• Fear – Parents fear children drowning, so don’t let them swim. Often, the boys then learn when fishing with their fathers, or because they tend to break their parents’ rules more often. 
  • Perceptions – in many places, ocean-based jobs like diving, fishing, research, or conservation are widely perceived as jobs for men, so women don’t often pursue them. A lack of female role models deepens this issue.
  • Cultural or religious norms – women aren’t permitted or encouraged to go in the sea.
  • Skin colour – being in the sea means being in the sun. In many countries older generations discourage youth, especially girls, from going in the sea as they don’t want their skin to darken.
A woman wearing a head covering faces out to bright blue ocean

Ocean Access is Key For Effective Conservation

Citizens of these countries play a disproportionately large role in ocean conservation, as these countries often own large ocean areas that include some of the most pristine tropical marine habitats we have left.

Locally led conservation initiatives are crucial for achieving sustained and impactful conservation – ensuring people are able to connect to the ocean is an essential first step towards protection of these globally important areas.

A group of children smile and give a thumbs up at the camera sat on a beach
Love the Oceans is one of the NGOs working to teach children to swim

Many organisations have begun learn-to-swim and snorkel programmes, with incredible results for the small groups of people involved.

From these, we know that learning to swim, snorkel or surf has helped communities fight poverty in Mozambique, empowered women to become conservationists in the Maldives, improved wellbeing and challenged social and gender barriers in Cuba, Iran and Sri Lanka, and enabled women to access jobs in tourism and conservation sectors in Timor-Leste and Melanesia.

Women as Leaders

Research shows that women excel as leaders in conservation programmes and effectively pass knowledge onto younger generations but are often overlooked and have less educational opportunities than men.

Project Drawdown estimate that educating women, together with family planning, is the fifth most powerful solution for reducing emissions and mitigating the climate crisis.

Recognising the influential role of women in their families and communities, and enabling women to contribute further in these realms by empowering them through opportunities to access the ocean, could help to create more local ocean-stewards.

A young woman scuba diver smiles at the camera wearing dive equipment standing on a beach
Manu Edha from Timor Leste overcame barriers to become a diver and Olympic swimmer

Empowering Women Through Ocean Opportunities

Although the projects listed above are hugely impactful, they are not widescale enough. Imagine what could happen if up to 50% of the population in these countries physically connected (or re-connected) to the ocean?

Women smiling at the camera whilst standing in clear, shallow water

The Manta Trust and the University of Plymouth are launching a multi-year research project: Empowering Women through Ocean Opportunities. We will:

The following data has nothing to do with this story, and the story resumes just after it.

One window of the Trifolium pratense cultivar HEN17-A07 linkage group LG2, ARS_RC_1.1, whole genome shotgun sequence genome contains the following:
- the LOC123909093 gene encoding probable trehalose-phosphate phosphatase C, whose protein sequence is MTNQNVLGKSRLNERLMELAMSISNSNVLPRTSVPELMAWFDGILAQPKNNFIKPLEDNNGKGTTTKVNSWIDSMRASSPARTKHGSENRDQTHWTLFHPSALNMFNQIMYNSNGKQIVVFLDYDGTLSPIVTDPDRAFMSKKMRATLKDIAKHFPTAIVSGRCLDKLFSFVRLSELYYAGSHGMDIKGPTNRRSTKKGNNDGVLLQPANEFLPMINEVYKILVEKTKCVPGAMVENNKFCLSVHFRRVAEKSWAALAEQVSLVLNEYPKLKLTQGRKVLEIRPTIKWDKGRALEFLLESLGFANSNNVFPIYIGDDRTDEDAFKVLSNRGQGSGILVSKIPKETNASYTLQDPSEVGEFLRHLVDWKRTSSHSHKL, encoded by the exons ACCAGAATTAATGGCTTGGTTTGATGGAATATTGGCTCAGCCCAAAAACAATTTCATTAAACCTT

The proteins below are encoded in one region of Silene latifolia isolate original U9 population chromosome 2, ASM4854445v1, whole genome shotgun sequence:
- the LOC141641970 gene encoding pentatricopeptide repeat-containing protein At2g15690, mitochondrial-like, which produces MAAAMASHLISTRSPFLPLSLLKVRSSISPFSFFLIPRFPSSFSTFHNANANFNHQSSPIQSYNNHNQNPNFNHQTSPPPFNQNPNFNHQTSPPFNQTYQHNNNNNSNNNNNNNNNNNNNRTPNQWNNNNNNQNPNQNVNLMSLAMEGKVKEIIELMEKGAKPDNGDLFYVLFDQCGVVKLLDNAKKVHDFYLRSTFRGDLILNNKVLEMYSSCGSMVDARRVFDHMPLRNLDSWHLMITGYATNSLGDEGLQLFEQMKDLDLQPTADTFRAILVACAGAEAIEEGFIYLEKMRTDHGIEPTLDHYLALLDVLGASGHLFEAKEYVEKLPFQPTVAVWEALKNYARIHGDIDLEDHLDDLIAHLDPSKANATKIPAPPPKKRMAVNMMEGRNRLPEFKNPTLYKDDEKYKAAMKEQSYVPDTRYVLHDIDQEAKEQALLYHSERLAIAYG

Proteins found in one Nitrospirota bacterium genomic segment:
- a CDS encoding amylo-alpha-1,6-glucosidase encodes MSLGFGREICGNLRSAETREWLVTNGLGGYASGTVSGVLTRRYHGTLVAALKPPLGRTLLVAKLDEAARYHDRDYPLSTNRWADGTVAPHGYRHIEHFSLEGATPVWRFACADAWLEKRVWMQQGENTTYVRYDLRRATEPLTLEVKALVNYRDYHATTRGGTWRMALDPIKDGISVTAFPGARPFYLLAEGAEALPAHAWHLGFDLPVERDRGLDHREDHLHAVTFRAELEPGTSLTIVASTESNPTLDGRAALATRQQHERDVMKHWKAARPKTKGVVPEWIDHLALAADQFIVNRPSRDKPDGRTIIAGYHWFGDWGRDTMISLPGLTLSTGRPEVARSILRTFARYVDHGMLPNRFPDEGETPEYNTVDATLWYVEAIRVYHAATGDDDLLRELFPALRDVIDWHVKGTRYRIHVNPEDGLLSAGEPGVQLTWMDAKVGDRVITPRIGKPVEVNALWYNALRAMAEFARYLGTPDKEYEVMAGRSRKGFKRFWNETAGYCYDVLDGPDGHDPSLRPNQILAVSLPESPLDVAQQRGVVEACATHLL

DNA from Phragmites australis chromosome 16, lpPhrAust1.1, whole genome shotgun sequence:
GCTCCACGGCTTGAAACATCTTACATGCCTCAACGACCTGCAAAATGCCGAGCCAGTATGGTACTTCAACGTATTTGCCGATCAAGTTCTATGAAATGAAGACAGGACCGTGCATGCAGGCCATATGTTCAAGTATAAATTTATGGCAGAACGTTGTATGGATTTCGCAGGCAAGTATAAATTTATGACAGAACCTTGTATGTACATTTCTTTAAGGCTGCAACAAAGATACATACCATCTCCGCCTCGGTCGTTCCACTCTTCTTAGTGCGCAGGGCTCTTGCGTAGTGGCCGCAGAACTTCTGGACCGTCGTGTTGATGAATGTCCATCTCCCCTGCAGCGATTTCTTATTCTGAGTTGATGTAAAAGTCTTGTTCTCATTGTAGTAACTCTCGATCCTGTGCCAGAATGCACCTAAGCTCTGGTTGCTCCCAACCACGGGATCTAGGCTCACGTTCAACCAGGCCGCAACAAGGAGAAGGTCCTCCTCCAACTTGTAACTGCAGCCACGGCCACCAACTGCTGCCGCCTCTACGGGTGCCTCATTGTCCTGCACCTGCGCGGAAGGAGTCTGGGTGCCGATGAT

• Investigate and evidence the global scale and impacts of this inequality. 
  • Assess benefits of small-scale programmes underway and pilot new ones that enable women to access the ocean. 
  • Include case study sites such as Indonesia, Timor-Leste, Palau, Mozambique, Tanzania, the Bahamas, and/or Kiribati.
  • Use information gathered to develop effective, community-led swim and snorkel training programmes that can be implemented in different communities and contexts worldwide.
Flow chart showing how activity leads to output which leads to an outcome

Empowering Maldivian Women as Swimming Instructors

Our key pilot project involves training Maldivian women as swim and snorkel instructors and working with local mentors and businesses to support them to train others in their community long-term.

Through this pilot, we aim to empower 26 Maldivian women to teach over 2% of the population, or over 10,000 people to learn to swim and go snorkelling by 2025.

This project will evidence the vast benefits of women engaging with the ocean and be used to upscale women’s ocean empowerment initiatives worldwide.

Find out more about this pilot and donate to the fundraiser here

Woman wearing a pink rash vest and black head covering teaches a young girl to swim in shallow ocean

Get Involved

It all comes down to this – unless people connect with the ocean and are inspired to care, we will never manage to effectively protect the environment.

When the ocean is your backyard, being able to access it and to light that initial spark of love for it is crucial. We believe that this project could change thousands of people’s lives, and marine conservation, for the better. We thank Girls That Scuba for their work in this area and support of this project.

The Manta Trust are seeking collaborators and financial support for this part-funded project. If you are interested in collaborating with us, please get in touch with Flossy on [email protected]

A group of young women smile and wave from a boat

Flossy Barraud

About the Author
Flossy Barraud developed this project in collaboration with the Manta Trust, during her four years working with Maldivian communities as the Manta Trust’s Education Manager. She is excited to be leading this project as a PhD with the University of Plymouth.